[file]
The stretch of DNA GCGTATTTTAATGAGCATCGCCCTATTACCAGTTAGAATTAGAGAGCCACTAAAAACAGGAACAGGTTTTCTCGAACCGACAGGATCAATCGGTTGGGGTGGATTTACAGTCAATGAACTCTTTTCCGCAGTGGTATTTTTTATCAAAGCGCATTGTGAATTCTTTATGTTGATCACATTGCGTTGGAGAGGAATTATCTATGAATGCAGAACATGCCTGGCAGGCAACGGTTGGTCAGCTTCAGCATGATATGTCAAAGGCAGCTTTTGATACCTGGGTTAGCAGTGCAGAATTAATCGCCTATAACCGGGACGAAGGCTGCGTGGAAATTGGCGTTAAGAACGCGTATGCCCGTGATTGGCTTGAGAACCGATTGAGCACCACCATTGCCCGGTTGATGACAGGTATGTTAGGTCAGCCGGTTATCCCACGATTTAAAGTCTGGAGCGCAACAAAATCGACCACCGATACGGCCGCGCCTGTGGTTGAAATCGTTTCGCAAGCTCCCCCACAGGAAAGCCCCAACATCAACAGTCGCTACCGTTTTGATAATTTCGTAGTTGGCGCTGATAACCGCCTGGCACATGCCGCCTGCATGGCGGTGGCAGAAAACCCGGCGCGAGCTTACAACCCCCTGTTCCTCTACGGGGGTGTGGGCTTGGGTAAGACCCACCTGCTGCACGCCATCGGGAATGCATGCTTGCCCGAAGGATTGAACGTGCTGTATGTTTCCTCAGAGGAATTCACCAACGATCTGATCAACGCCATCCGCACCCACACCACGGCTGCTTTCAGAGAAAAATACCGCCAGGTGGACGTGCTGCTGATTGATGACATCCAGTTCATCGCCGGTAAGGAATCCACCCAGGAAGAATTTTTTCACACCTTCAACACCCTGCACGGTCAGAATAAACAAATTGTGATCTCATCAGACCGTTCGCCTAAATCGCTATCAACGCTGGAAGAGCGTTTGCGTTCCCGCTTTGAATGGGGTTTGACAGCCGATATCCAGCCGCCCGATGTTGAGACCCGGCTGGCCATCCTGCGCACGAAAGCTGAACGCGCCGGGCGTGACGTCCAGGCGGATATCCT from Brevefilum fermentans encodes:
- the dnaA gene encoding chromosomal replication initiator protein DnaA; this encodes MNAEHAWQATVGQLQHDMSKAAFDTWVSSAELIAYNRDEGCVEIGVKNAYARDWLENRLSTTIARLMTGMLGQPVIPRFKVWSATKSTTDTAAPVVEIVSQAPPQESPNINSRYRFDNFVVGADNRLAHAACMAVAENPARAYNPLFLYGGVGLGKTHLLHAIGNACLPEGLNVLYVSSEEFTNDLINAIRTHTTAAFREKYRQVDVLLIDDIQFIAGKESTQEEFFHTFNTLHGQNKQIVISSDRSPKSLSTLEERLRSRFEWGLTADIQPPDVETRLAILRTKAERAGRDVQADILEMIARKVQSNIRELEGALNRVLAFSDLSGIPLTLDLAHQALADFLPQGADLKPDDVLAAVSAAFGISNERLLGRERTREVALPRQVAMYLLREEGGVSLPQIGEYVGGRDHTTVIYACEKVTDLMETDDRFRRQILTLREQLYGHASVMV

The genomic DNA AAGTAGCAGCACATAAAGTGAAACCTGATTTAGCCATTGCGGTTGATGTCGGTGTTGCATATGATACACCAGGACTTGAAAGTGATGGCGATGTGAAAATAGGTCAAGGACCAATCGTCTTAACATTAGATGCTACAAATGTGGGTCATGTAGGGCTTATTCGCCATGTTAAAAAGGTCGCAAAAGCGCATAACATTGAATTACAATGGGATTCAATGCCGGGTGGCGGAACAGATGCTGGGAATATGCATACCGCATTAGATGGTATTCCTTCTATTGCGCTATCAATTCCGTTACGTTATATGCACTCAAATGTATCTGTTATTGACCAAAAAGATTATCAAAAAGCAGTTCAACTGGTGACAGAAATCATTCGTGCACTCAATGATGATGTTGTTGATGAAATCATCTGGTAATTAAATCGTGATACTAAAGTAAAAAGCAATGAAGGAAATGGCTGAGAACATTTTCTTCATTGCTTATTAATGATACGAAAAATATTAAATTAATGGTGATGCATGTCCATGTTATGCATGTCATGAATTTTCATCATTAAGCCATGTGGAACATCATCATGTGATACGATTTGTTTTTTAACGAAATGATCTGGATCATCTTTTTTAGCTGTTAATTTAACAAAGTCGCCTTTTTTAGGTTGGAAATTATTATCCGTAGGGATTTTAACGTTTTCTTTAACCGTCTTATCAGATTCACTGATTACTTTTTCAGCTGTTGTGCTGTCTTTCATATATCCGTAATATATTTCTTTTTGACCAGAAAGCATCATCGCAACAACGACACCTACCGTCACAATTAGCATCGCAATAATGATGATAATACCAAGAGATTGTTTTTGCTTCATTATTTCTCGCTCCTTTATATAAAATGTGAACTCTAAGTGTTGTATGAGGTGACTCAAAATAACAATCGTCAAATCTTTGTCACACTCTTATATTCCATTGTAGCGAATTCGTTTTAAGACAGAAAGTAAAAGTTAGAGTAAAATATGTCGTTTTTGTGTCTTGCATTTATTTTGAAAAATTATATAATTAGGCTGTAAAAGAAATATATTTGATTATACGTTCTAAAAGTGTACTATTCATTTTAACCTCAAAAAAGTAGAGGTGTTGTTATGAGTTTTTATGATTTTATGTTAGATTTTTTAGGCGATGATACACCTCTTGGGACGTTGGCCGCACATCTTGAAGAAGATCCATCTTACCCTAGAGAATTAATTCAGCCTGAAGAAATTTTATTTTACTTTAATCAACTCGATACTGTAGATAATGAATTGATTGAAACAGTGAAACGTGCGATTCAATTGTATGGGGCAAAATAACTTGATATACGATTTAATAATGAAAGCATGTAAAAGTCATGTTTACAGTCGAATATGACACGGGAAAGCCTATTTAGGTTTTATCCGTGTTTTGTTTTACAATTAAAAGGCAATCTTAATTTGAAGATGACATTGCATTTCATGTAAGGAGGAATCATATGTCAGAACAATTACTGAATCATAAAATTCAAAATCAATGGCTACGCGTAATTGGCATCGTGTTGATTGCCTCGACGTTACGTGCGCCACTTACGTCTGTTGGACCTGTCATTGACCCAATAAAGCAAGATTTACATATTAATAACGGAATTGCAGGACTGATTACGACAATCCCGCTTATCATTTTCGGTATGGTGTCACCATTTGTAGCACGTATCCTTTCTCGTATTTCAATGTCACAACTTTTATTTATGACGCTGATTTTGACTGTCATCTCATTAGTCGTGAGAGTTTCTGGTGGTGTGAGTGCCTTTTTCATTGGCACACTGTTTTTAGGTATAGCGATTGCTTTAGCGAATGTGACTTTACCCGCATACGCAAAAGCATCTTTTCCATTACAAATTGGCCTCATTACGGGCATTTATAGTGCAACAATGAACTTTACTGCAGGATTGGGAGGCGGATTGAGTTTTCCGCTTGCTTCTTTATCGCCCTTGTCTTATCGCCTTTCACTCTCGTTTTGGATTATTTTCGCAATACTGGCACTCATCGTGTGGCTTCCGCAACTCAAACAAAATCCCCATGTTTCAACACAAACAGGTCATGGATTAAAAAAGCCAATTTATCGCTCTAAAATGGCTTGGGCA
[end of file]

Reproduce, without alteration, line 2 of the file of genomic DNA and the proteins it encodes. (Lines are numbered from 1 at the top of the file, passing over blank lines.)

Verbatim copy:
- the dnaA gene encoding chromosomal replication initiator protein DnaA; this encodes MNAEHAWQATVGQLQHDMSKAAFDTWVSSAELIAYNRDEGCVEIGVKNAYARDWLENRLSTTIARLMTGMLGQPVIPRFKVWSATKSTTDTAAPVVEIVSQAPPQESPNINSRYRFDNFVVGADNRLAHAACMAVAENPARAYNPLFLYGGVGLGKTHLLHAIGNACLPEGLNVLYVSSEEFTNDLINAIRTHTTAAFREKYRQVDVLLIDDIQFIAGKESTQEEFFHTFNTLHGQNKQIVISSDRSPKSLSTLEERLRSRFEWGLTADIQPPDVETRLAILRTKAERAGRDVQADILEMIARKVQSNIRELEGALNRVLAFSDLSGIPLTLDLAHQALADFLPQGADLKPDDVLAAVSAAFGISNERLLGRERTREVALPRQVAMYLLREEGGVSLPQIGEYVGGRDHTTVIYACEKVTDLMETDDRFRRQILTLREQLYGHASVMV